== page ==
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EXCLUSIVE: Barbados Prime Minister Responds To Report Of LGBTQ Exclusion, Changes Visa Requirements


Barbados Prime Minister, Hon. Mia Amor Mottley, took to the parliament floor on Tuesday to respond to our report of the country's decision to exclude same-sex married couples from a special 12-month visa being offered to remote workers with an impassioned plea for equality. The requirements for the special visa as outlined on barbadoswelcomestamp.bb has changed in the last 24 hours since our story broke to be inclusive of LGBTQ couples and individuals.


The original application criteria, which required married couples to "subsist of a legally married man and woman" now reads as follows:


Applicant: Individual who will be engaging in remote work in Barbados.

Family: Applicant, spouse, partner and dependant(s)

Dependant:

  1. a child or step-child under the age of 26 years;

  2. any other relative who is, by reason of age or any infirmity of body or mind, wholly dependent on that person for his/her subsistence.

Duration of Stay: Maximum 12 months from date of approval

In response to the original language on the application requirements, Mottley said, “I am persuaded that this was perhaps a major misunderstanding where some public servant copied details from the Family Law act and presumed those details to be applicable to this legislation as well.”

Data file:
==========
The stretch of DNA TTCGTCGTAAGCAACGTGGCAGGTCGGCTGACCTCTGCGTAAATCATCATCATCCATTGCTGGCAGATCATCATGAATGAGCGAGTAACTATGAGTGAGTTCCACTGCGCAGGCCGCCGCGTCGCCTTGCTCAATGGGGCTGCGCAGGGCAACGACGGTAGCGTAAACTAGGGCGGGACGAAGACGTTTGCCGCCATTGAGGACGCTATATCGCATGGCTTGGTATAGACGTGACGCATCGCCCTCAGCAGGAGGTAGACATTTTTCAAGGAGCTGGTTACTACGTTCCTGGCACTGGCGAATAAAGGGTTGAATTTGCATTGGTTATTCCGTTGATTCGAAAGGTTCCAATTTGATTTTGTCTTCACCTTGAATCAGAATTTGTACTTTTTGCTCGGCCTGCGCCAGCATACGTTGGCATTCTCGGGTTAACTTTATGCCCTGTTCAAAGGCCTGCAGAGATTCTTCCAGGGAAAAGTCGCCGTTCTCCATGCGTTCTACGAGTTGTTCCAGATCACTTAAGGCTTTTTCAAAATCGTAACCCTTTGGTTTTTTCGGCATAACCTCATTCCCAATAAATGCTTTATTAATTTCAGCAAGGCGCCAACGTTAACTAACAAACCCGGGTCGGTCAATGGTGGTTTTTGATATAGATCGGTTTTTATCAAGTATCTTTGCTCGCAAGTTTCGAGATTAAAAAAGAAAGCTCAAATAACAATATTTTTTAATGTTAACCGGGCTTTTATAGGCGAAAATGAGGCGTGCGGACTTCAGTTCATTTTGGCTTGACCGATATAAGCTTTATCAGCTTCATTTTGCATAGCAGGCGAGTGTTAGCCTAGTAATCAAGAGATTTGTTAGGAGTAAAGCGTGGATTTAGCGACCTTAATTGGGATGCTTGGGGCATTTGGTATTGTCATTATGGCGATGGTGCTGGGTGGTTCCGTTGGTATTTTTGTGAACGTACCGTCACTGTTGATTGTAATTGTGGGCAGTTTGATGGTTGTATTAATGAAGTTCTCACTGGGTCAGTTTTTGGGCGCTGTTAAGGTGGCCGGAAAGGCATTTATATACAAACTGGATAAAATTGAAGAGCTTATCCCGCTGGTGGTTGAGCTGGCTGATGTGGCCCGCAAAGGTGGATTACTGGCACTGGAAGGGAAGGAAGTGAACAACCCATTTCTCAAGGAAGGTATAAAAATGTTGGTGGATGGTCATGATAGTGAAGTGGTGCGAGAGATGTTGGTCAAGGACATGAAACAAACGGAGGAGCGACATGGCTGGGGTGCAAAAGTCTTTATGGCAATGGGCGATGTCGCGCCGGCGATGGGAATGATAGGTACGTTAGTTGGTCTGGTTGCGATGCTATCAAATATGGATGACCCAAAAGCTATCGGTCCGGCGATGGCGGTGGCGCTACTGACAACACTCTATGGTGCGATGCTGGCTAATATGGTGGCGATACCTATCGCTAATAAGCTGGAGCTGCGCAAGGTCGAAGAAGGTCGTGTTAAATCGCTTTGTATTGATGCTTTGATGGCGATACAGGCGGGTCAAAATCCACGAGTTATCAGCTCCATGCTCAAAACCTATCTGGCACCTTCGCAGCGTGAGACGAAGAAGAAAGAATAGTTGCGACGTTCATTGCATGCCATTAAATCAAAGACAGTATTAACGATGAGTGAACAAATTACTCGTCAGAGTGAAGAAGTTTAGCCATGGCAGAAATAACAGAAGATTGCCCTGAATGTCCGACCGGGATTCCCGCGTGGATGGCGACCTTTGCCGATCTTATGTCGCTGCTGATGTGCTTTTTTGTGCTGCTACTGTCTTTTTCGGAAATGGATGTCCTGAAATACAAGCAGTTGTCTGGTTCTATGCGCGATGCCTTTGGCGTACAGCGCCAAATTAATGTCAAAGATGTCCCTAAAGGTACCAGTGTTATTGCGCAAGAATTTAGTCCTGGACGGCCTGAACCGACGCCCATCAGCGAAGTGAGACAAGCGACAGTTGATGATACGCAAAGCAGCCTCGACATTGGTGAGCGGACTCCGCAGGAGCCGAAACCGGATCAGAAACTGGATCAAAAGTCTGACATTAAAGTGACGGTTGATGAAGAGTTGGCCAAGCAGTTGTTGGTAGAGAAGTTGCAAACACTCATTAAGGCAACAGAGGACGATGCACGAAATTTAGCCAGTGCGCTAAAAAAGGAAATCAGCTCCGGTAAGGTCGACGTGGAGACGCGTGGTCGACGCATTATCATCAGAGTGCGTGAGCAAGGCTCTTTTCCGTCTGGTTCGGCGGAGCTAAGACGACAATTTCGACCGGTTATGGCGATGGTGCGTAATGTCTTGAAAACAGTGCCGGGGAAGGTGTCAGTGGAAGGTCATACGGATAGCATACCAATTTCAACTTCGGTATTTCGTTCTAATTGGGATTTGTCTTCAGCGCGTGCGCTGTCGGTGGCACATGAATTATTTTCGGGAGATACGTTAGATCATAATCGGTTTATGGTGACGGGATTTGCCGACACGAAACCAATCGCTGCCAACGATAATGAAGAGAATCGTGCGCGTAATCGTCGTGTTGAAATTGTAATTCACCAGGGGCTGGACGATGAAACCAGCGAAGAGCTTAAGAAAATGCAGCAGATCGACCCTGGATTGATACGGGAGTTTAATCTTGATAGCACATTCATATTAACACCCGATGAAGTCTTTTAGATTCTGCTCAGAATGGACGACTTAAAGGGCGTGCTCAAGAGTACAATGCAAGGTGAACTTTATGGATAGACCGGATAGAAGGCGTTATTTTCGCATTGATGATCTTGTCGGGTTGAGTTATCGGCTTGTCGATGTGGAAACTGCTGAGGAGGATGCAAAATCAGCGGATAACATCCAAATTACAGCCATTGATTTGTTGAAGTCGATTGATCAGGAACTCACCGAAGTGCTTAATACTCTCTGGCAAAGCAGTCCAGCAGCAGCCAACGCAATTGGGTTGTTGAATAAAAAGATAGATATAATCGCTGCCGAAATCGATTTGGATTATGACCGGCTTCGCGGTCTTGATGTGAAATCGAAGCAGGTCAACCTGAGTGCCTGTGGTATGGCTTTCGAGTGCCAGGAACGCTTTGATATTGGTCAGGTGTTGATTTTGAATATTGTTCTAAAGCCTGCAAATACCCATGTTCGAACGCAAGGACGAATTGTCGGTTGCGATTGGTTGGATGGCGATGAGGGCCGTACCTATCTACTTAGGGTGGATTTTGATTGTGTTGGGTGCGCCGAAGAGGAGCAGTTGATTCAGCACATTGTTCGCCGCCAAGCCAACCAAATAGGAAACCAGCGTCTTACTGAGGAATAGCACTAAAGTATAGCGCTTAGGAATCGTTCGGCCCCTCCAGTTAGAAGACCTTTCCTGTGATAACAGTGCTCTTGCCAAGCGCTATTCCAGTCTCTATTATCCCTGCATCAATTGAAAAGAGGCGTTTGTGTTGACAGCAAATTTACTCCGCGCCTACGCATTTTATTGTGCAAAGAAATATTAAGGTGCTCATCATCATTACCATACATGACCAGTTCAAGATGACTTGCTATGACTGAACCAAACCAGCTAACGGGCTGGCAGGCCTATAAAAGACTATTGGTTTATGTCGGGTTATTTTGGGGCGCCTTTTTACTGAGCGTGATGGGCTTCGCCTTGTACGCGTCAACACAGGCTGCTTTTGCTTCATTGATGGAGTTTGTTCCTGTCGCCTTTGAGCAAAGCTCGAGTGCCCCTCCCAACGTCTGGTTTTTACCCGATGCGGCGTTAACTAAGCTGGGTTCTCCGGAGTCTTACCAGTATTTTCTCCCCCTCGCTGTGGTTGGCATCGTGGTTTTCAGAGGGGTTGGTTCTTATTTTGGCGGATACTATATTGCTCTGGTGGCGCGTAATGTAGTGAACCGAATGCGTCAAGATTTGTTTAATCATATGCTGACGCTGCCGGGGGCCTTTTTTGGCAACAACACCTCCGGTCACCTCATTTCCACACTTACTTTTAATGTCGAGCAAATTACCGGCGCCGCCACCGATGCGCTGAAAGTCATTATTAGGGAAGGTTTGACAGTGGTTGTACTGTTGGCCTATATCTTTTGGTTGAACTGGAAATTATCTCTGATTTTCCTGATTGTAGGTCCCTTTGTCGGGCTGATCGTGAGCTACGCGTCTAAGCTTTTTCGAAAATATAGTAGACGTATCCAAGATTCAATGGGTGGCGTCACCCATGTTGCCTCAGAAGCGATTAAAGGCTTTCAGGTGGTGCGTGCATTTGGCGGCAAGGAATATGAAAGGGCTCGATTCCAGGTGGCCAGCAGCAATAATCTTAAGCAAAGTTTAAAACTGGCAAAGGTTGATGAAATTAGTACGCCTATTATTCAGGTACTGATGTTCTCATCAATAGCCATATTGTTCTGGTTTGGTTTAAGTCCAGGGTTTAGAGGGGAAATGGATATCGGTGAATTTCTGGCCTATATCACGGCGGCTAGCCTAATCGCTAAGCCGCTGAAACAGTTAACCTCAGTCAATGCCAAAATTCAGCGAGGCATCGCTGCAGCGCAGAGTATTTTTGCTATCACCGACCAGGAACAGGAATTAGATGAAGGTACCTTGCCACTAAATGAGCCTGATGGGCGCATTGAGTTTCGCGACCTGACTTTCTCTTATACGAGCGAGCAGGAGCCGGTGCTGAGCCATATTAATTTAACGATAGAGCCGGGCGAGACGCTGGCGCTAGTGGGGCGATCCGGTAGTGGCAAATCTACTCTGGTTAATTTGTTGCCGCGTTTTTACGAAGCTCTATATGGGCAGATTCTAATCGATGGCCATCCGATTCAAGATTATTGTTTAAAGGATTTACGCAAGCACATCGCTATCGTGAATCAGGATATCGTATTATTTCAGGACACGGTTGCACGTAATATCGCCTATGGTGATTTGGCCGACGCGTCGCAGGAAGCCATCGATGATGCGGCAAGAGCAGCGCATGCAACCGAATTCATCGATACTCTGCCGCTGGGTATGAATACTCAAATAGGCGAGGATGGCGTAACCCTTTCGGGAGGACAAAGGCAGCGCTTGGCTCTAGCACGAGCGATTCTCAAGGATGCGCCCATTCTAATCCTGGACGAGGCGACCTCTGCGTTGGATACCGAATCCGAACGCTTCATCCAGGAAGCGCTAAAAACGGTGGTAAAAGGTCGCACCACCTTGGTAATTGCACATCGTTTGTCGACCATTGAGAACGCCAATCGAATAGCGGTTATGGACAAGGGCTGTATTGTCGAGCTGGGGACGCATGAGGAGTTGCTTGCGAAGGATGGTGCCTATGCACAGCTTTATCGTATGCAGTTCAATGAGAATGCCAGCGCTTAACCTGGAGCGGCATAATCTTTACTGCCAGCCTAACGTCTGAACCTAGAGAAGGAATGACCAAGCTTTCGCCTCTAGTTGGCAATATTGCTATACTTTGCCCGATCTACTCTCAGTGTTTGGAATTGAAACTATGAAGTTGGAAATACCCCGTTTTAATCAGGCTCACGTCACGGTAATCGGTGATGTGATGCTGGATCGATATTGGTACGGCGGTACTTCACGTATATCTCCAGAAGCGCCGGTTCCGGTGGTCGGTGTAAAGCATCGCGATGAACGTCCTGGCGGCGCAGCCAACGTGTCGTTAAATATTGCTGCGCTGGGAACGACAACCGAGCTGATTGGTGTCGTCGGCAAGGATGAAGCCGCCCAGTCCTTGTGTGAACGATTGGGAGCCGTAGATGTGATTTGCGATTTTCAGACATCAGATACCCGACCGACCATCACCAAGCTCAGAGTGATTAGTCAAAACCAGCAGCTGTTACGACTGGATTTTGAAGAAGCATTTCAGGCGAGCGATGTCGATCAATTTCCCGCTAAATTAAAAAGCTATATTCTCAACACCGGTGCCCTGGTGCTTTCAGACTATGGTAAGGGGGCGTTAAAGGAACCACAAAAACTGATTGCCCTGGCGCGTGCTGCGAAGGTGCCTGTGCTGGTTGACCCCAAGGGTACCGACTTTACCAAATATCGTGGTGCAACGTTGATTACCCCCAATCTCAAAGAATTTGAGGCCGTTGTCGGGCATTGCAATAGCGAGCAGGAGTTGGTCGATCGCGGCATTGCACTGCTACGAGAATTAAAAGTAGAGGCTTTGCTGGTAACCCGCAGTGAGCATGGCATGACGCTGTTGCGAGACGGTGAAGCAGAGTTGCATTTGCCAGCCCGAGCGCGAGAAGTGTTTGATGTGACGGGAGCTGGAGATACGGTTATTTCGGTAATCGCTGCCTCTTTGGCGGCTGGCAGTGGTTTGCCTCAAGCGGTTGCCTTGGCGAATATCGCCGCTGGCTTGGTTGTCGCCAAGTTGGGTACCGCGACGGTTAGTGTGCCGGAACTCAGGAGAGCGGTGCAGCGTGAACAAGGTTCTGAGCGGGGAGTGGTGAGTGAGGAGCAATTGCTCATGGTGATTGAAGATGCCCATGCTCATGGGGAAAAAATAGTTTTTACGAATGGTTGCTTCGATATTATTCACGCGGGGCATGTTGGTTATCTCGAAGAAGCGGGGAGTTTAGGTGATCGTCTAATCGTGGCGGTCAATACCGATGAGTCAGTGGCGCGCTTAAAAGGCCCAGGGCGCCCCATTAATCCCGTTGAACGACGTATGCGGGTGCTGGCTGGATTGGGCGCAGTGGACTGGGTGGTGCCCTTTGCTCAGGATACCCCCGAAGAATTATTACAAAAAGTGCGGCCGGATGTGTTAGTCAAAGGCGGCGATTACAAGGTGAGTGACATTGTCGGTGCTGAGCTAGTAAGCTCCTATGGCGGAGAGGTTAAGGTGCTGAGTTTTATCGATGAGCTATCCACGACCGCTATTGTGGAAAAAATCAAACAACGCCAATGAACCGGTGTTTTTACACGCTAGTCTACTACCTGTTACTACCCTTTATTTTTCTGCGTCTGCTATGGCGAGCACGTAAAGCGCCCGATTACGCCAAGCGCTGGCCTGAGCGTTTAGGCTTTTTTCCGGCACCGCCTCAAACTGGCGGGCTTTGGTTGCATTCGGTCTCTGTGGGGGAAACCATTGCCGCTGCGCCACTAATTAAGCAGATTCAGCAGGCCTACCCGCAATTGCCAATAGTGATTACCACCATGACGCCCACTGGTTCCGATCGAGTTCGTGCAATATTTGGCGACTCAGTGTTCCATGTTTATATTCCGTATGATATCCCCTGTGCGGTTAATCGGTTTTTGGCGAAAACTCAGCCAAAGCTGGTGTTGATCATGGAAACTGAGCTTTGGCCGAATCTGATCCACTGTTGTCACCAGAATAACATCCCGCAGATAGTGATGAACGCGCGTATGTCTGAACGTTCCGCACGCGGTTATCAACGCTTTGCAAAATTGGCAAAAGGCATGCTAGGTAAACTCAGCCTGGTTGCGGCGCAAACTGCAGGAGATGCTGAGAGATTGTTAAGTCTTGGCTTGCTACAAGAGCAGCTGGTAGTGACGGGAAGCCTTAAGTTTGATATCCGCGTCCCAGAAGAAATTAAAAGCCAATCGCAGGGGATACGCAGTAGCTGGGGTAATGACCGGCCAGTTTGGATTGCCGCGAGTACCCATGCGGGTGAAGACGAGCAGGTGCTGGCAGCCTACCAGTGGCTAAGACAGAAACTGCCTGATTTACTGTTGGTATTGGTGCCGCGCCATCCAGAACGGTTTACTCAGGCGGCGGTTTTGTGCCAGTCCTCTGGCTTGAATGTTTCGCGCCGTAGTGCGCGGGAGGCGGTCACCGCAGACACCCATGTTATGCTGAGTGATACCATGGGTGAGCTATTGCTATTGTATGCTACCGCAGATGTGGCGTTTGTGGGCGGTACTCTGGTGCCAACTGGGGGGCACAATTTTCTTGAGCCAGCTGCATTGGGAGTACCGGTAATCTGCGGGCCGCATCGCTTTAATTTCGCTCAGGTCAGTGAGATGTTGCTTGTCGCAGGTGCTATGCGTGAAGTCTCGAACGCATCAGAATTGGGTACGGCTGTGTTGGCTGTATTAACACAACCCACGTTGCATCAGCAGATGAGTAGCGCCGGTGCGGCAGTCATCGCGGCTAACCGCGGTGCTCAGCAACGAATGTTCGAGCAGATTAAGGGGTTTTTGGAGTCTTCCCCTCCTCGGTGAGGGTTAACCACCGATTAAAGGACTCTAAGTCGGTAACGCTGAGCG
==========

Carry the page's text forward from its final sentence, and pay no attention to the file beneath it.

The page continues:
Here's a full transcript of PM Mottley's remarks on the Parliament Floor.


"There's an issue as to who Barbados will welcome and who it will not welcome. Well, I want to say, as long as I am Prime Minister of this nation, we welcome all. Everyone. And that this country, that has been forged regrettably in the bowels of discrimination cannot now want to discriminate against anybody for any reason.
All must breathe. All must breathe in this world. All must breathe in this country.
And to that extent Mr. Speaker...the incident in which...and we get it, there's difficult discussions we must have as a nation and now is not the time to have those discussions. But what I do know, is that the member for St. Peter has a bill before this honorable chamber that says that there shall be no discrimination on any grounds in the workplace. And that debate will probably start later today.
No discrimination on the grounds of race, no discrimination on the grounds of age, no discrimination on the grounds of color, no discrimination on the grounds of gender, no discrimination on the grounds of sexual orientation.
And the people that want to put us in a box that will allow people to be discriminated against for any reason, Mr. Speaker, that is not who we are. We are not that person. We are not that person. And we've never been. You know the irony is that this country has welcomed people for decades and centuries without being that person. This country has made people feel comfortable.
I am not going to be part of any communication that suggests that Barbados is trying to be half of who or what it is, and that we are sponsoring discrimination or phobias of any type."

And this folks is an example of progressive and inclusive leadership. It's a bold first step to make sure Barbados is not only welcoming to LGBTQ tourists and our allies but is a safe place for LGBTQ Barbadians to live and thrive. Bravo, Madam Prime Minister. Bravo!


You can watch PM Mottley's remarks below.




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